This is a guest post by Anthony Giddens and Martin Rees. Giddens is a former director of the London School of Economics, a fellow of King’s College, Cambridge and the author of The Politics of Climate Change. Rees is president of the Royal Society.
This year has seen outbreaks of extreme weather in many regions of the world. No one can say with certainty that events such as the flooding in Pakistan, the unprecedented weather episodes in some parts of the US, the heatwave and drought in Russia, or the floods and landslides in northern China were influenced by climate change. Yet they constitute a stark warning. Extreme weather events will grow in frequency and intensity as the world warms.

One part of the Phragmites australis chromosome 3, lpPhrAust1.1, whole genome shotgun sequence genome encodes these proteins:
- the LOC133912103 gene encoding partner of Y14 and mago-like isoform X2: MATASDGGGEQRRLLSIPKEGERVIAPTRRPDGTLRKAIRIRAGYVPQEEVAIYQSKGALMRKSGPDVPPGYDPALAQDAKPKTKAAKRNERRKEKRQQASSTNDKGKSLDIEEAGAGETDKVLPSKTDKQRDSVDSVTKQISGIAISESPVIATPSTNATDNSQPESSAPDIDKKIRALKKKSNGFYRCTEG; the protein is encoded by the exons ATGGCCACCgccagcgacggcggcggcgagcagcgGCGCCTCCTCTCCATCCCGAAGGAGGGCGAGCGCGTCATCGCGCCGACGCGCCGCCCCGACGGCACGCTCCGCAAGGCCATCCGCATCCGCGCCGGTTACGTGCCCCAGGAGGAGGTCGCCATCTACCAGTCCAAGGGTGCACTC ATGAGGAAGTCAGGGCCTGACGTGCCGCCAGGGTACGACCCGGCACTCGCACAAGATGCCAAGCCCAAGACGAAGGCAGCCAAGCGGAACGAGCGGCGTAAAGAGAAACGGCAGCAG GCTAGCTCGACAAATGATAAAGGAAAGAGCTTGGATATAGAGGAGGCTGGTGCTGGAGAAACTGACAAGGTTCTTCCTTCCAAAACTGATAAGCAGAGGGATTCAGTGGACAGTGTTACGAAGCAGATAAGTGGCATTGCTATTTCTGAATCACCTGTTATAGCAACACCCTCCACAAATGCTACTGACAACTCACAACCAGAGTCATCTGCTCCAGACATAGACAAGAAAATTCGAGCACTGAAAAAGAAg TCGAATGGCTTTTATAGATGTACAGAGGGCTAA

No binding agreements were reached at the meetings in Copenhagen last December. Leaked emails between scientists at the University of East Anglia, claimed by critics to show manipulation of data, received a great deal of attention – as did errors found in the volumes produced by the UN’s Intergovernmental Panel on Climate Change. Many newspapers, especially on the political right, have carried headlines that global warming has either stopped or is no longer a problem.